UK: Yorkshire Curd Tart (en inglés)

Today we reach the end of the Christmas recipes special… But it is not over yet! Today we have two English recipes written and sent by Celia Margaret Wallhead, professor of the Department of English and German. This one is the Yorkshire Curd Tart. Enjoy!


Ingredients and directions:

  1. 1 pint curd (obtained by heating 1 quart of milk to bloodheat and adding to it 1 tablespoonful of rennet. Strain when set.) Otherwise use 3 or 4 pots of ready-made curd (cuajada).
  2. Line a cake-tin with short-crust pastry and place in it the following mixture:
  3. Mix curd until smooth and to that add 2 ozs sugar and 1 dessertspoonful golden syrup (or maple syrup), 1 egg, 2 ozs currants and a knob of melted butter.
  4. Flavour with rum.
  5. Bake in a hot oven for about 30 minutes.
  6. Alternative flavourings are nutmeg or lemon.

Author: Celia Margaret Wallhead Salway

Editor and image: E.R.S.


UK: Vegetable pastry case (savoury vol-au-vent) (en inglés)

Another English recipe, Vegetable pastry case (savoury vol-au-vent), by Celia Margaret Wallhead, professor of the Department of English and German. This is the third recipe she has sent to us and we know she is a great cook, so we strongly recommend you to take a look at this one… Enjoy!



  1. 1 lb puff pastry.
  2. 1 egg yolk.
  3. 2 onions.
  4. 2 cloves garlic.
  5. 8 oz mushrooms.
  6.  2 tablespoons butter.
  7. 2 tablespoons flour.
  8.  ¼ cup cream.
  9. 2 tablespoons finely chopped almonds.
  10.  4 tomatoes.
  11. 1 cup frozen peas.
  12. Salt & pepper.


  1. Roll out pastry to half thickness.
  2. Cut round 8-inch pot lid and cut smaller circle in middle not quite through.
  3. Mark with criss-cross pattern, brush top with beaten egg yolk.
  4. Put on wetted baking tray and bake at 450ºF for 25 mins.
  5. When cooked, scrape out lid and fill shell.
  6. Peel and slice onions, crush garlic, slice mushrooms.
  7. Fry in butter, add cream, almonds and peas.
  8. Simmer gently for 5 mins, then fill case.
  9. Serve hot with salad.

Author: Celia Margaret Wallhead Salway

Editor and image: E.R.S.

UK: Sherry / Whisky Trifle (en inglés)

We cannot have a Christmas recipes special without the British Whisky Triffle or Sherry, can we? This one has been written and sent by Celia Margaret Wallhead, professor of the Department of English and German, and she told us she really likes this recipe… Do you want to know how to cook it? Keep reading!



  1. ½ cup sherry or whisky (or more!).
  2. 6 sponge fingers (or 3 madeleine buns).
  3. 2 bananas.
  4. 1 can tinned mixed fruit.
  5. 1 packet jelly (pineapple or raspberry).
  6. 1 packet custard.
  7. 3 cups milk.
  8. 2 cups thick/whipped cream.
  9. ½ dozen blanched almonds.


  1. Place the sponge fingers or pieces of broken madeleine in the bottom of a wide-based dish, preferably glass, and pour the sherry or whisky over them.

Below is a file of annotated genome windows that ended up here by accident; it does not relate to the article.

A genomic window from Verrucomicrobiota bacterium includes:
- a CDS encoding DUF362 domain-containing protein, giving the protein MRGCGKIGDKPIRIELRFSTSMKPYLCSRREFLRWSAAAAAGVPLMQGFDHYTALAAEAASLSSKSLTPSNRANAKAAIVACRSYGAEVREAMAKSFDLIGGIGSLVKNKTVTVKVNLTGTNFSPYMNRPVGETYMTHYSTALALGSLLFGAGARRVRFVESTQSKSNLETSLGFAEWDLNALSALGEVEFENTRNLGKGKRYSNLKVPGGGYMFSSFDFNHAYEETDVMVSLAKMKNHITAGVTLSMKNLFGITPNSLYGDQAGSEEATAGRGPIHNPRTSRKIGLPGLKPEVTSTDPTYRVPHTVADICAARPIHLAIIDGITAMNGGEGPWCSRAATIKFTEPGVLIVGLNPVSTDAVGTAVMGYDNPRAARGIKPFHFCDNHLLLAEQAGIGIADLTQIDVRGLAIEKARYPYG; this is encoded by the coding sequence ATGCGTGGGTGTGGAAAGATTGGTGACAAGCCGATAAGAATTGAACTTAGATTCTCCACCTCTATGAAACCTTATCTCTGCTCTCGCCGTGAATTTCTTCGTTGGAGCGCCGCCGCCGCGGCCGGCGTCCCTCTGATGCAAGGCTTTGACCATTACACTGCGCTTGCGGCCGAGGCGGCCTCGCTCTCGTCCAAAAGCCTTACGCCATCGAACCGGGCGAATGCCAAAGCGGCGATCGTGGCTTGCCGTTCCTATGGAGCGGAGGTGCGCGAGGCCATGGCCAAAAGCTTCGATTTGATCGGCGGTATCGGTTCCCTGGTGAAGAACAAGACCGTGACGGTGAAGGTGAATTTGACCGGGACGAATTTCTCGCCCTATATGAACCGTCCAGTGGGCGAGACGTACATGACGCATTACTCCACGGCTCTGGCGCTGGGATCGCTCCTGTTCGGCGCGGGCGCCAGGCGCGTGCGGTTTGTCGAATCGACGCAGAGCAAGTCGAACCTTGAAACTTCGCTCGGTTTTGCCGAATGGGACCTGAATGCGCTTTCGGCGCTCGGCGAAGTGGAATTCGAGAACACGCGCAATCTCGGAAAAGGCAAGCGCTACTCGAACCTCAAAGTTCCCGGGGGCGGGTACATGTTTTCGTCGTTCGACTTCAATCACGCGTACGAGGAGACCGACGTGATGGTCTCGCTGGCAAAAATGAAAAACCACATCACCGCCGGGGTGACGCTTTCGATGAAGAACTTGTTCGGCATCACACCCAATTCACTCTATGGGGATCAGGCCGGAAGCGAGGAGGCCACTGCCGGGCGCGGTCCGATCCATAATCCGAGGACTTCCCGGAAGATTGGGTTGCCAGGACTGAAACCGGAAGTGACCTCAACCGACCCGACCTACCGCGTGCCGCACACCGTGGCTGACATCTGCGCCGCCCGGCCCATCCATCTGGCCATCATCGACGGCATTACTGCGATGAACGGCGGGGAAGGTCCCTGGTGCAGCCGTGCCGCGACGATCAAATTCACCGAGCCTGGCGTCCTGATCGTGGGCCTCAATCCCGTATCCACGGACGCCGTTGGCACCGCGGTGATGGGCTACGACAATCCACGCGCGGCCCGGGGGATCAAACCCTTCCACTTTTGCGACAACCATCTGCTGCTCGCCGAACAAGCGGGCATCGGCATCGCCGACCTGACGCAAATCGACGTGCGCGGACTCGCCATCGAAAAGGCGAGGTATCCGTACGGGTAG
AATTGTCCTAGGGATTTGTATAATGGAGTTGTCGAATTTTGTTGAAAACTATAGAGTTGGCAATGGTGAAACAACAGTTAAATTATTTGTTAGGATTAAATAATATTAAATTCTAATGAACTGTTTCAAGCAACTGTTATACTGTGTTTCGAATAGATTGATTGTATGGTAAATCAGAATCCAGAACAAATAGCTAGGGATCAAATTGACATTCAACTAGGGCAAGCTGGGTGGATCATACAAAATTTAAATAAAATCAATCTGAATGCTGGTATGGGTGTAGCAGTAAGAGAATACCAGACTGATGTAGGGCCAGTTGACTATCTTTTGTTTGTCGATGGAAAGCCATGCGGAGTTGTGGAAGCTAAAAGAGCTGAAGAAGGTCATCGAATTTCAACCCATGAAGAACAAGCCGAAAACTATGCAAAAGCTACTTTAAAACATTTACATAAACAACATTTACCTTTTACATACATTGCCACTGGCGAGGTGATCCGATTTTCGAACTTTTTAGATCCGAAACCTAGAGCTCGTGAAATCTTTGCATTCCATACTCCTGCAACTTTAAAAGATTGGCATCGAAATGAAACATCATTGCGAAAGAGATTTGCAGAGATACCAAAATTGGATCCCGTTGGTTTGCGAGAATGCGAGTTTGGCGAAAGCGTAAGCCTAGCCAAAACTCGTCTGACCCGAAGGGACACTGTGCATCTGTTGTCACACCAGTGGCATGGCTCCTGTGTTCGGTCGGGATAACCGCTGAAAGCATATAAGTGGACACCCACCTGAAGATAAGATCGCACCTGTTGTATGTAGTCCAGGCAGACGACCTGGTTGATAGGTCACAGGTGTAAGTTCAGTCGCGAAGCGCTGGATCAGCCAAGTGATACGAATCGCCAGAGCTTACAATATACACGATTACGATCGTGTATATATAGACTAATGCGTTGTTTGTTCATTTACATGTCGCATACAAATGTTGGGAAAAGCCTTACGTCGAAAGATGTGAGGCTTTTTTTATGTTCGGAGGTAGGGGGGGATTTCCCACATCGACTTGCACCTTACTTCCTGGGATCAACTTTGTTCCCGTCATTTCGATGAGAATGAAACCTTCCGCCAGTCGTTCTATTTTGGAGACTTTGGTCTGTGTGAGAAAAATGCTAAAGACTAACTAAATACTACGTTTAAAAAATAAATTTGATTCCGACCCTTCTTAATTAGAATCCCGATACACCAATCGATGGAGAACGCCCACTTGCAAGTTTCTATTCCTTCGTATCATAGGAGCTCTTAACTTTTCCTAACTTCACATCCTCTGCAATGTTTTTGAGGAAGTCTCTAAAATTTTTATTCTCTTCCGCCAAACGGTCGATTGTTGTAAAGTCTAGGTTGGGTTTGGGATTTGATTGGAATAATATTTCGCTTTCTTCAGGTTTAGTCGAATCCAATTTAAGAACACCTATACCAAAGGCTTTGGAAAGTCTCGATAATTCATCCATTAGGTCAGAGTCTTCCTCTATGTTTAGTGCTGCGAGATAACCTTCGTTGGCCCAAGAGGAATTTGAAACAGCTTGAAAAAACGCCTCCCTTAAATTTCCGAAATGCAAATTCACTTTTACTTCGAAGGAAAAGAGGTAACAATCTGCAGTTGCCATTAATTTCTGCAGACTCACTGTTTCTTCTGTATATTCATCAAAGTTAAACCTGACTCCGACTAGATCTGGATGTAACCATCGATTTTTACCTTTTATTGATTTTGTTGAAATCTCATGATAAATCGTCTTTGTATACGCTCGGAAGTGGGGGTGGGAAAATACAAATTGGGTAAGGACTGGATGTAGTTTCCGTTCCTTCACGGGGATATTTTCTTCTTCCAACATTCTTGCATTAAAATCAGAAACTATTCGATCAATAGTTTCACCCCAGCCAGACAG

2. Drain the fruit, keeping the juice separate and taking out the cherries for decoration, then place the fruit in a layer on top of the sponge.
  3. Make the jelly, using only half the amount of water and thenadd the fruit juice.
  4. When it is cooler, pour the jelly over the fruit and allow to go cold.
  5. Meanwhile, mash the two bananas and make the custard, adding less milk so that it is thick.
  6. Spread the banana over the jelly once it is set and when the custard is cooler, pour it over the banana.
  7. Whip the cream (do not use “cream” from an aerosol) and make a layer at the top.
  8. Decorate with the almonds and cherries.


Author: Celia Margaret Wallhead Salway

Editor and image: E.R.S.

UK: Traditional English Christmas Pudding (en inglés)

Emily Pullen, from Southampton, shares with us a recipe that has been passed down through her family for generations. As she describes it, “it makes a delicious pudding which we like to serve with double cream after Christmas dinner!”


She gives us a few tips for it to be perfect: “it is very easy to prepare but requires many hours of steaming, so it is best to prepare the mixture a reasonable amount of time in advance before you plan to serve it. It is also quite traditional to pour extremely hot, lit brandy (or sometimes rum) over the pudding, so it is presented to the table flaming!”


  1. 8oz currants.
  2. 4oz sultanas.
  3. 4oz candied peal.
  4. 1/2 teaspoon ground ginger.
  5. 1/2 teaspoon grated nutmeg.
  6. 4oz stoneless raisins.
  7. 1ox blanched almonds.
  8. Rind and juice of 1 lemon.
  9. 4oz flour.
  10. 4oz bread crumbs.
  11. 1/2 teaspoon salt.
  12. 2-3 teaspoon mixed spice.
  13. 5oz brown sugar.
  14. 8oz shredded suet.
  15. 2 eggs.
  16. 1 tablespoon treacle.
  17. 2 tablespoon milk.
  18. 2 tablespoon rum OR another 4 tablespoon milk.


  1. A large bowl to prepare mixture in.
  2. Two, one pint basins.
  3. Grease proof paper.
  4. Two small cloths (a tea towel for example).


  1. Wash and dry fruit.
  2. Chop, peel and blanche almonds finely.
  3. Sieve flour and spices.


  1. Mix all dry ingredients, then add fruit, nuts, peel, lemon rind and strained juice.
  2. Beat eggs and stir into mixture.
  3. Mix in treacle.
  4. Add sufficient milk and rum to make soft mixture. It should fall heavily from a spoon when shaken.